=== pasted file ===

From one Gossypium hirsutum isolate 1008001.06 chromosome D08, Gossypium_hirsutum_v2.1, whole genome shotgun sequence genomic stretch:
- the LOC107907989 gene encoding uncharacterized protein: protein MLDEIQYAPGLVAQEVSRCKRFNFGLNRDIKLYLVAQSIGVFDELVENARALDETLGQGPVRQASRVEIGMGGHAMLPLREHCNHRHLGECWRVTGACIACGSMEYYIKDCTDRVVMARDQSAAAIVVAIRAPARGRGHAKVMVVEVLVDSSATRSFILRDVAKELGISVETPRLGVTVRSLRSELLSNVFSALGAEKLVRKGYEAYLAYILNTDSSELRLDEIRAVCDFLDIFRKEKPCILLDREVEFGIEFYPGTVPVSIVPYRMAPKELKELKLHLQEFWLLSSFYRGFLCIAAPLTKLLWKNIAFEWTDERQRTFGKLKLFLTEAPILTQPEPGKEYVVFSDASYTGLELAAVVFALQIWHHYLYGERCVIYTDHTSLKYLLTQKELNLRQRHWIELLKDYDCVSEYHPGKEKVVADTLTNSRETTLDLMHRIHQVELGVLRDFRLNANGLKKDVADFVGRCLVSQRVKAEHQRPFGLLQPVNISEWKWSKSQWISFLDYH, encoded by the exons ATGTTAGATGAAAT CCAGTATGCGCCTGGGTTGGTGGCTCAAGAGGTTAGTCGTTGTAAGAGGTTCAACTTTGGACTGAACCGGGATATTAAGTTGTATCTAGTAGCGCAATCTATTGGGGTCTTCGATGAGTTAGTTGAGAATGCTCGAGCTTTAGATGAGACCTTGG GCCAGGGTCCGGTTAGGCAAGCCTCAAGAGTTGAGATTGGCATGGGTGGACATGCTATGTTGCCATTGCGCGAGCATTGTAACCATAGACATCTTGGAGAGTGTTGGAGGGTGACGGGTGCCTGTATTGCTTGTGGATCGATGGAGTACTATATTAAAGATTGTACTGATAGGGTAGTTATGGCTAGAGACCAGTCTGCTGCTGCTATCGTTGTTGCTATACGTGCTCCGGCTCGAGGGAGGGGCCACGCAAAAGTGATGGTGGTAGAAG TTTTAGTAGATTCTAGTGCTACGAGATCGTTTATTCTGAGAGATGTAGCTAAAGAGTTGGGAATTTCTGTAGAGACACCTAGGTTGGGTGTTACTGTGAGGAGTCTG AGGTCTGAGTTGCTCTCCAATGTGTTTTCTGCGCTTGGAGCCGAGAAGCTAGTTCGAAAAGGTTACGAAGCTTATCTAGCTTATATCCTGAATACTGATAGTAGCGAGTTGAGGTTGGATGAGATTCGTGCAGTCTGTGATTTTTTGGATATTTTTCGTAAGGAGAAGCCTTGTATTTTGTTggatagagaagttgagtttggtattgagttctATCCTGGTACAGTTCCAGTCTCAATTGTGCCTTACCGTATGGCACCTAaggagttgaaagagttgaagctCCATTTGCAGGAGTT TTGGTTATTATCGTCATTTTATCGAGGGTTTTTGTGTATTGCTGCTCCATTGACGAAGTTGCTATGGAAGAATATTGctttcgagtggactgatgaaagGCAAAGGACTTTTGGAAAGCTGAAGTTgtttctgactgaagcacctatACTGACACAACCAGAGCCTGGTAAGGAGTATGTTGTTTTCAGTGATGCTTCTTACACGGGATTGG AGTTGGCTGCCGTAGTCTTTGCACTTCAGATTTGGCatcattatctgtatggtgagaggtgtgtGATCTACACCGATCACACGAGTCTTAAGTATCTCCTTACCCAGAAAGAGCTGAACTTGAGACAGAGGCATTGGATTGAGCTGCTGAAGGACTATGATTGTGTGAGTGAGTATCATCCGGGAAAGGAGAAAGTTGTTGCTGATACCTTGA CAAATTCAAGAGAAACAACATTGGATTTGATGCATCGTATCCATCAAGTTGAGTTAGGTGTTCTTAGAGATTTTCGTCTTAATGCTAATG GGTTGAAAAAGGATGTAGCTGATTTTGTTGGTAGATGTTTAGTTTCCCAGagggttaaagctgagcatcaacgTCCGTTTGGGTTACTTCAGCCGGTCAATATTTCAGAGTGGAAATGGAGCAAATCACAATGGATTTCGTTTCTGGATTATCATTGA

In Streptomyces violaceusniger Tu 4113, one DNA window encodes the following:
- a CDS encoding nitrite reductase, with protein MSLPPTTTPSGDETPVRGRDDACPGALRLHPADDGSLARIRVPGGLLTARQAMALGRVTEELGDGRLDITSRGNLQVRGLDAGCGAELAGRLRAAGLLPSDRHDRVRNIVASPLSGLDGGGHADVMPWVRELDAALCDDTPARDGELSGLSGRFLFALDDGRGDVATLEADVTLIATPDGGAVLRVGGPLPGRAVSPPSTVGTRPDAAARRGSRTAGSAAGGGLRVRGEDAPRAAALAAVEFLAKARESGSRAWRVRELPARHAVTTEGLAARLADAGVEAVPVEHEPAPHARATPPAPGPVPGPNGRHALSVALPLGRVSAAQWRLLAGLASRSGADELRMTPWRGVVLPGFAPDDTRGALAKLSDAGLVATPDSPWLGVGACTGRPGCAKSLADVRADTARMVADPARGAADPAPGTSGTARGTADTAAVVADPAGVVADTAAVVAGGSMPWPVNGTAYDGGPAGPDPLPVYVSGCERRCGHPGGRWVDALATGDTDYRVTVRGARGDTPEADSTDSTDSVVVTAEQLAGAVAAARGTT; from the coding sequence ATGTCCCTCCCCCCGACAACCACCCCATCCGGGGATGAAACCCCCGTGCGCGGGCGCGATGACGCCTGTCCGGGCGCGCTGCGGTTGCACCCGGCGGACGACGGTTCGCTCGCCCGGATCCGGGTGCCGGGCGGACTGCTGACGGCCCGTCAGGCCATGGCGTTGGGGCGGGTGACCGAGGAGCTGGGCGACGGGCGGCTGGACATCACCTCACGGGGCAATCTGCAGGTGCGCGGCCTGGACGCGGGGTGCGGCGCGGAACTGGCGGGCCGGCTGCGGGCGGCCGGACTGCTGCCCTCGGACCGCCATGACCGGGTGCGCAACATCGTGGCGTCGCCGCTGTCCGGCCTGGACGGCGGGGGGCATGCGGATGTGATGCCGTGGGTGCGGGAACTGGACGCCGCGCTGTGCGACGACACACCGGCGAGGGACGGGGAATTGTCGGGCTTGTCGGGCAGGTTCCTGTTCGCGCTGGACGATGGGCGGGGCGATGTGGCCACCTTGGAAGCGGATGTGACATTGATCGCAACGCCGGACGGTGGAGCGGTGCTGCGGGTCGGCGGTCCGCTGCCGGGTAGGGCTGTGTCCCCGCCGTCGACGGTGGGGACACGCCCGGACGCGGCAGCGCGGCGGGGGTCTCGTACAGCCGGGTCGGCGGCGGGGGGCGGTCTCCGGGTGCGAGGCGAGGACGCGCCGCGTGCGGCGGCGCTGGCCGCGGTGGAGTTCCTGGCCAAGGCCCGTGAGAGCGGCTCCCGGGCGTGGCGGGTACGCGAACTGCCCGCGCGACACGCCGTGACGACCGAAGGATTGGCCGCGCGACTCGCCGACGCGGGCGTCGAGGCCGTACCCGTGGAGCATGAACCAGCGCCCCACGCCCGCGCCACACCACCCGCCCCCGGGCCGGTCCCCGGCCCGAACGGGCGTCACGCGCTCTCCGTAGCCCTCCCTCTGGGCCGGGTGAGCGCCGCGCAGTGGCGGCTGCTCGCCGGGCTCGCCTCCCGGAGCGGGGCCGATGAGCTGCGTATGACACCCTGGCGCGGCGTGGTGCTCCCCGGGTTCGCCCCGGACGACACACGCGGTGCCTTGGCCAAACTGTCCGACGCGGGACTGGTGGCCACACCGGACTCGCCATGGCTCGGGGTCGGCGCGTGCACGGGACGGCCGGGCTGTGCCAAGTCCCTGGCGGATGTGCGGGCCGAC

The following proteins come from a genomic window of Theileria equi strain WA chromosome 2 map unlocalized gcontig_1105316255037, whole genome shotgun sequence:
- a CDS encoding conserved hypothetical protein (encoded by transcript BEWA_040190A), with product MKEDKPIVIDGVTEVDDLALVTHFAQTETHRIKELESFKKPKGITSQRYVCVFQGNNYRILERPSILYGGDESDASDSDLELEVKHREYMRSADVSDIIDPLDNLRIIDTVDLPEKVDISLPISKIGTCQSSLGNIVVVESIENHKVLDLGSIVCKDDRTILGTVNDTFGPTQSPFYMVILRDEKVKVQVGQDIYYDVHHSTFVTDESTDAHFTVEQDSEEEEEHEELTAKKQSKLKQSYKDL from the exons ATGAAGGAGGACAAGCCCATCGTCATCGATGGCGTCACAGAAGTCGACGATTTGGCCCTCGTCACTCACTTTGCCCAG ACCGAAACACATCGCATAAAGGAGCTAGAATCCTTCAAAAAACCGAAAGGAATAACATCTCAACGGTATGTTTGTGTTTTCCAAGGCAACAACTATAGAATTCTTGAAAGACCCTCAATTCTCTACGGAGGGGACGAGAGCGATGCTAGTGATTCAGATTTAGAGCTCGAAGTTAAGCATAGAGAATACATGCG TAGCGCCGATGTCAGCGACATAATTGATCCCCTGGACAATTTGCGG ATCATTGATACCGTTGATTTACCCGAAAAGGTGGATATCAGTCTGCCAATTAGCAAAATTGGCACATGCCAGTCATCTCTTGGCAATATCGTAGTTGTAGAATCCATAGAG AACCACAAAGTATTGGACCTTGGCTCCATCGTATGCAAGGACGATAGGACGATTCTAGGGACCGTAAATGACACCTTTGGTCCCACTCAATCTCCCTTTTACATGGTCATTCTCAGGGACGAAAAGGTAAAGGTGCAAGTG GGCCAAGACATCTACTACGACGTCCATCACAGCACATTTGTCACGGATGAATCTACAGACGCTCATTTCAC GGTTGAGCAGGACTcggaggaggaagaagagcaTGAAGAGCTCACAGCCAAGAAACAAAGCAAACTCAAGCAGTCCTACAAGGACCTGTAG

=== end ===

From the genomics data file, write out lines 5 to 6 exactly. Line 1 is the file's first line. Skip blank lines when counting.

The following proteins come from a genomic window of Theileria equi strain WA chromosome 2 map unlocalized gcontig_1105316255037, whole genome shotgun sequence:
- a CDS encoding conserved hypothetical protein (encoded by transcript BEWA_040190A), with product MKEDKPIVIDGVTEVDDLALVTHFAQTETHRIKELESFKKPKGITSQRYVCVFQGNNYRILERPSILYGGDESDASDSDLELEVKHREYMRSADVSDIIDPLDNLRIIDTVDLPEKVDISLPISKIGTCQSSLGNIVVVESIENHKVLDLGSIVCKDDRTILGTVNDTFGPTQSPFYMVILRDEKVKVQVGQDIYYDVHHSTFVTDESTDAHFTVEQDSEEEEEHEELTAKKQSKLKQSYKDL from the exons ATGAAGGAGGACAAGCCCATCGTCATCGATGGCGTCACAGAAGTCGACGATTTGGCCCTCGTCACTCACTTTGCCCAG ACCGAAACACATCGCATAAAGGAGCTAGAATCCTTCAAAAAACCGAAAGGAATAACATCTCAACGGTATGTTTGTGTTTTCCAAGGCAACAACTATAGAATTCTTGAAAGACCCTCAATTCTCTACGGAGGGGACGAGAGCGATGCTAGTGATTCAGATTTAGAGCTCGAAGTTAAGCATAGAGAATACATGCG TAGCGCCGATGTCAGCGACATAATTGATCCCCTGGACAATTTGCGG ATCATTGATACCGTTGATTTACCCGAAAAGGTGGATATCAGTCTGCCAATTAGCAAAATTGGCACATGCCAGTCATCTCTTGGCAATATCGTAGTTGTAGAATCCATAGAG AACCACAAAGTATTGGACCTTGGCTCCATCGTATGCAAGGACGATAGGACGATTCTAGGGACCGTAAATGACACCTTTGGTCCCACTCAATCTCCCTTTTACATGGTCATTCTCAGGGACGAAAAGGTAAAGGTGCAAGTG GGCCAAGACATCTACTACGACGTCCATCACAGCACATTTGTCACGGATGAATCTACAGACGCTCATTTCAC GGTTGAGCAGGACTcggaggaggaagaagagcaTGAAGAGCTCACAGCCAAGAAACAAAGCAAACTCAAGCAGTCCTACAAGGACCTGTAG